In light of the recent rise in Legionella infections in the U.S., health and science researchers call for stronger policies to help protect people from Legionnaires’ disease. Scientists say that stronger policies and regulations can help prevent Legionella bacteria from contaminating public water systems.
According to a new report from the National Academies of Sciences, Engineering and Medicine, reported incidences of Legionnaires’ disease increased more than fivefold from 2000-2017. The report attributes the increase to the following factors:
- A higher population of people with health vulnerabilities (including the elderly and those with compromised immune systems)
- More people living in cities with aging and centralized water systems that include cooling towers
- New and easier ways to test for Legionnaires’ disease
The report says that the federal Safe Drinking Water Act (SDWA) does not provide adequate control of Legionella in public water systems. While the SDWA requires public water supplies to be treated with disinfectants to kill microbes (thin layers that coat wet surfaces and enable Legionella bacteria to grow), the disinfectant may not extend downstream into public water systems. This leaves public buildings vulnerable to Legionella growth.
In the report, researchers call for the following actions to help prevent the growth of Legionella bacteria:
- Hot-water temperatures should be maintained above 140°F in all types of buildings
- Hot-water temperature to distal points (the point of connection to a fixture that blends hot and cold water before reaching the tap) should exceed 131°F in all types of buildings
- Guidance for homeowners to help limit Legionella growth in home hot-water systems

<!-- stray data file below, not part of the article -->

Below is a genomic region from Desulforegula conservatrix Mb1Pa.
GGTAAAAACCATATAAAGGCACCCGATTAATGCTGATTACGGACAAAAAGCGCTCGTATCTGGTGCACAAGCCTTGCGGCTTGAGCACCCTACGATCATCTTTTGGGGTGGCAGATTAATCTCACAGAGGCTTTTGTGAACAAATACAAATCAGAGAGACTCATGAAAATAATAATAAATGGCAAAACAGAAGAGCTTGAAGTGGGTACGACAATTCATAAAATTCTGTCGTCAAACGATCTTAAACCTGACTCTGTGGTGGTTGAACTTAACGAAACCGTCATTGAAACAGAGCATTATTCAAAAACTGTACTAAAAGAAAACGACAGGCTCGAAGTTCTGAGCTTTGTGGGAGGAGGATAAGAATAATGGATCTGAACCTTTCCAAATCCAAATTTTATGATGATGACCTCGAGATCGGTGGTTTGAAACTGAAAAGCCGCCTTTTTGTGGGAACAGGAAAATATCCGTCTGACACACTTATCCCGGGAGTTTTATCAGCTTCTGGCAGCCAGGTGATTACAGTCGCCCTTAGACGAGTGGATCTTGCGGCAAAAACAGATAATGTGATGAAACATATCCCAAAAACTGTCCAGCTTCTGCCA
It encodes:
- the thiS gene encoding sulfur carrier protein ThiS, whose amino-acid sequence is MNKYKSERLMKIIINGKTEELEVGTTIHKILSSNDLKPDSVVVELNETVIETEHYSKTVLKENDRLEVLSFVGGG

- A required water management plan in all public buildings
- Low-flow fixtures should not be allowed in hospitals and care facilities due to high-risk populations
- Modify criteria for certifying green buildings and energy and water conservation features to account for risk factors for Legionella growth
- Cooling towers should be registered and monitored
- A minimum disinfectant level should be required and monitored throughout public water systems
Ongoing Legionnaires’ Disease Investigations
Sheraton Atlanta Legionnaires’ Disease Outbreak
The Sheraton Atlanta Legionnaires’ disease outbreak includes 12 confirmed cases, 1 fatality, and at least 63 probable cases. Health officials confirmed that test results found Legionella bacteria in the hotel’s cooling tower and in a decorative atrium fountain.
Roadway Inn Legionella Outbreak in Tomahawk, WI
A Legionnaires’ disease outbreak at the Rodeway Inn and Suites in Tomahawk, WI sickened two people. The Lincoln County Health Department issued Rodeway a conditional permit to re-open after the hotel met interim requirements to eliminate Legionella bacteria from its water system. The interim requirements include installing filters on faucets and showerheads and closing the pool and whirlpool.
AmericInn Legionnaires’ Disease Outbreak in Schaumberg, IL
There are two confirmed cases of Legionnaires’ disease at the AmericInn in Schaumberg, IL. Both guests reported using the hot tub and pool during their stays at the hotel in July and August. The hotel has closed these areas while the Illinois Department of Public Health investigates.
Apple Rehab Legionnaires’ Disease Outbreak in Rocky Hill, CT
A Legionnaires’ disease outbreak at Apple Rehab Inc. in Rocky Hill, CT has sickened two people, killing one. The facility’s water system was treated after samples tested positive for Legionella bacteria. Further testing is being conducted.
Experienced Legionnaires’ Disease Lawyers
Our award-winning Legionnaires’ disease lawyers help people sickened by Legionella infections nationwide. If your family suffered the death of a loved one, you may be able to sue for wrongful death. Our legal team obtained a significant recovery for the family of a woman who died after inhaling Legionella bacteria while celebrating her 40th wedding anniversary with her husband at a hotel in Las Vegas. For a free legal consultation, fill out the form below, call 1-888-377-8900, or text 612-261-0856.